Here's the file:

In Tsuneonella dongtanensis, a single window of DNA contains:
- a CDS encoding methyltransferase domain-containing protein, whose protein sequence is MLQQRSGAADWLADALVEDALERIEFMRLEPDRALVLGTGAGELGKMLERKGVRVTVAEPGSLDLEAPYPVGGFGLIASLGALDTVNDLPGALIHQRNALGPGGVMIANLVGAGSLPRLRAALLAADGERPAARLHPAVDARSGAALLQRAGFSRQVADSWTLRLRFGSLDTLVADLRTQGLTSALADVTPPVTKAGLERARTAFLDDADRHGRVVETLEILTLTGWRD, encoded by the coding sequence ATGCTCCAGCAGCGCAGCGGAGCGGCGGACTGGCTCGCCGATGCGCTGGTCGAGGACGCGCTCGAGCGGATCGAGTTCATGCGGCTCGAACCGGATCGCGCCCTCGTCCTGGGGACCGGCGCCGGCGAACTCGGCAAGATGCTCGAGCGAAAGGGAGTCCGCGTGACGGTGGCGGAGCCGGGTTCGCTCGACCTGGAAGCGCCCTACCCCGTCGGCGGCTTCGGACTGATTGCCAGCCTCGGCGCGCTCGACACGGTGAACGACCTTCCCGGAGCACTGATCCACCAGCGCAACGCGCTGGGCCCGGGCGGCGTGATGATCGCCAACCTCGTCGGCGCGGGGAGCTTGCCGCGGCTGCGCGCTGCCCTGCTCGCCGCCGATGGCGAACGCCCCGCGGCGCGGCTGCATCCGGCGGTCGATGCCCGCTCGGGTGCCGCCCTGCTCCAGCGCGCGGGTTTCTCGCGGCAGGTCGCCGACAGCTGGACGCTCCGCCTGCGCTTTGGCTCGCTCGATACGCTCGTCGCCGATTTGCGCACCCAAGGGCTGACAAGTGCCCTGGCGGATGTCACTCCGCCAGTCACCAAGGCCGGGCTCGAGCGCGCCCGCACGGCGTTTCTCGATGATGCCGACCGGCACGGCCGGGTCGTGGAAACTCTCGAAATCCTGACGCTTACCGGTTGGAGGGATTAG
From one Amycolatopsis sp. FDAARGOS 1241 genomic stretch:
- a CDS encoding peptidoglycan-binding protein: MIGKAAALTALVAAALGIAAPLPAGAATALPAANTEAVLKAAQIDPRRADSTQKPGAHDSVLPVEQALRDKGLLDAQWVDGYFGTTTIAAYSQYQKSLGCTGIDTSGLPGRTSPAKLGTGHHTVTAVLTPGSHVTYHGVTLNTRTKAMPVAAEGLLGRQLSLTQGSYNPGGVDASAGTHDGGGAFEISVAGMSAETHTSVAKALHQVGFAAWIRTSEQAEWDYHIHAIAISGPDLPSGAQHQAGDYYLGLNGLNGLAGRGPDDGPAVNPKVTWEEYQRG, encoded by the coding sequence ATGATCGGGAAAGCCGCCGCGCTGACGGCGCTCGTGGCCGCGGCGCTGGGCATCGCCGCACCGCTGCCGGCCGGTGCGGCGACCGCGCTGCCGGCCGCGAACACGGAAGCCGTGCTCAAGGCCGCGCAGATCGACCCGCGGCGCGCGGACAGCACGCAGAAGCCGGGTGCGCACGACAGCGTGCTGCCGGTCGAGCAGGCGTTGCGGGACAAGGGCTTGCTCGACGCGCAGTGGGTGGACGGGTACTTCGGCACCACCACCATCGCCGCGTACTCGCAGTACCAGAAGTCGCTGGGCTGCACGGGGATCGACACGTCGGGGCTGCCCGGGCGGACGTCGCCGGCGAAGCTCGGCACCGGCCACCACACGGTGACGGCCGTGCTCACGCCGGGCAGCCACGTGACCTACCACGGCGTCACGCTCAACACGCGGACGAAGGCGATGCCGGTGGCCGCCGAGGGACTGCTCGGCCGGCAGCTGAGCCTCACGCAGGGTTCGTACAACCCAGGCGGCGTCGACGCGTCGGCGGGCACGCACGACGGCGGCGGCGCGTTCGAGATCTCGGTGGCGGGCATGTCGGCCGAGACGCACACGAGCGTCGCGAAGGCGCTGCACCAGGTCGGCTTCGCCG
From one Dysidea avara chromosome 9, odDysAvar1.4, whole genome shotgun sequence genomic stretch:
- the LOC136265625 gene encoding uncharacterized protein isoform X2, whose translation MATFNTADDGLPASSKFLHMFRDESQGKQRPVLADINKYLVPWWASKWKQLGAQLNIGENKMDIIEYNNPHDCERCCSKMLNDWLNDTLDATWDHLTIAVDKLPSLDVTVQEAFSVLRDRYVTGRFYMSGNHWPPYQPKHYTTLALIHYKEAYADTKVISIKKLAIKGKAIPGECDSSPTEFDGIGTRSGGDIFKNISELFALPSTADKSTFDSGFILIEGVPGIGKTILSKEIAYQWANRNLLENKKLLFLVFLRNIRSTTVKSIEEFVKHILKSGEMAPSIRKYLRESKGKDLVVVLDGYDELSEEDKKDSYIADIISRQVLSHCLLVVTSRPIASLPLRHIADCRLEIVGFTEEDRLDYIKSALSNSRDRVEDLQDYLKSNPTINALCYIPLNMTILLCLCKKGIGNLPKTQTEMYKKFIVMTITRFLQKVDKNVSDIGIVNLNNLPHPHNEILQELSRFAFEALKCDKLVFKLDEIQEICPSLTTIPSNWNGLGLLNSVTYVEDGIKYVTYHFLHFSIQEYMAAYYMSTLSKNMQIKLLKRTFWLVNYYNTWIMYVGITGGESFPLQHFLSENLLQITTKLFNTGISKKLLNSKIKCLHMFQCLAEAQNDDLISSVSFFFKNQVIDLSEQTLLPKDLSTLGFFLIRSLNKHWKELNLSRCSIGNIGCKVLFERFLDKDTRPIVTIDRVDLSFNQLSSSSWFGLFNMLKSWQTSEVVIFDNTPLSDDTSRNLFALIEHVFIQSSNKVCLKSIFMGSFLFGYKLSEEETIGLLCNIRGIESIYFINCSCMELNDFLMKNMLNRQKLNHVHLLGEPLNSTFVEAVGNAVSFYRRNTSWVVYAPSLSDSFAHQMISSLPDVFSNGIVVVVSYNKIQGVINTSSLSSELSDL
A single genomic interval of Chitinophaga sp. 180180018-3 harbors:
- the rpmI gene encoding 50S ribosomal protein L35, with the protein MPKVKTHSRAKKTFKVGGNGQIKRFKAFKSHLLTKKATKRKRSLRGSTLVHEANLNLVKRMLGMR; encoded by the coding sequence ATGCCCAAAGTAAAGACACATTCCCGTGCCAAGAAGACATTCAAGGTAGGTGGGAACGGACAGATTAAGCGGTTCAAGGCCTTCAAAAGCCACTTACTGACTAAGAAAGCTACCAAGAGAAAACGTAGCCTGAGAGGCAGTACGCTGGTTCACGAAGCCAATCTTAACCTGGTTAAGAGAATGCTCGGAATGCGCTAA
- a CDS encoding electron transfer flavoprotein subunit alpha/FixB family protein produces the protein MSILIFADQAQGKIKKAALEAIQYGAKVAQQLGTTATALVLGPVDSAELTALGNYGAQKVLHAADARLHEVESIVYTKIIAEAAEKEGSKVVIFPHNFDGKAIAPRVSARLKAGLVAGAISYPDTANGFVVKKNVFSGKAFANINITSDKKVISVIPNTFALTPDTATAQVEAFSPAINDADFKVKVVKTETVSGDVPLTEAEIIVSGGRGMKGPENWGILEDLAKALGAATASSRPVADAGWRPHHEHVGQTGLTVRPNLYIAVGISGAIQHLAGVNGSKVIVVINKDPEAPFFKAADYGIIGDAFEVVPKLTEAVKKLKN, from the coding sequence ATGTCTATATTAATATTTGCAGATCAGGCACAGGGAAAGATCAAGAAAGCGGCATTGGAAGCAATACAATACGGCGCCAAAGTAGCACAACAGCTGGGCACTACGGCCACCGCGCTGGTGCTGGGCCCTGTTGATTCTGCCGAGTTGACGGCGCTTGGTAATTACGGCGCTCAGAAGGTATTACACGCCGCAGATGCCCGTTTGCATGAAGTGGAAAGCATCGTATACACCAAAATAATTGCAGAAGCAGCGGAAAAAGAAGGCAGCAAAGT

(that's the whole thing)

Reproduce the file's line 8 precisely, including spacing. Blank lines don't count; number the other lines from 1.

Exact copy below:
- the rpmI gene encoding 50S ribosomal protein L35, with the protein MPKVKTHSRAKKTFKVGGNGQIKRFKAFKSHLLTKKATKRKRSLRGSTLVHEANLNLVKRMLGMR; encoded by the coding sequence ATGCCCAAAGTAAAGACACATTCCCGTGCCAAGAAGACATTCAAGGTAGGTGGGAACGGACAGATTAAGCGGTTCAAGGCCTTCAAAAGCCACTTACTGACTAAGAAAGCTACCAAGAGAAAACGTAGCCTGAGAGGCAGTACGCTGGTTCACGAAGCCAATCTTAACCTGGTTAAGAGAATGCTCGGAATGCGCTAA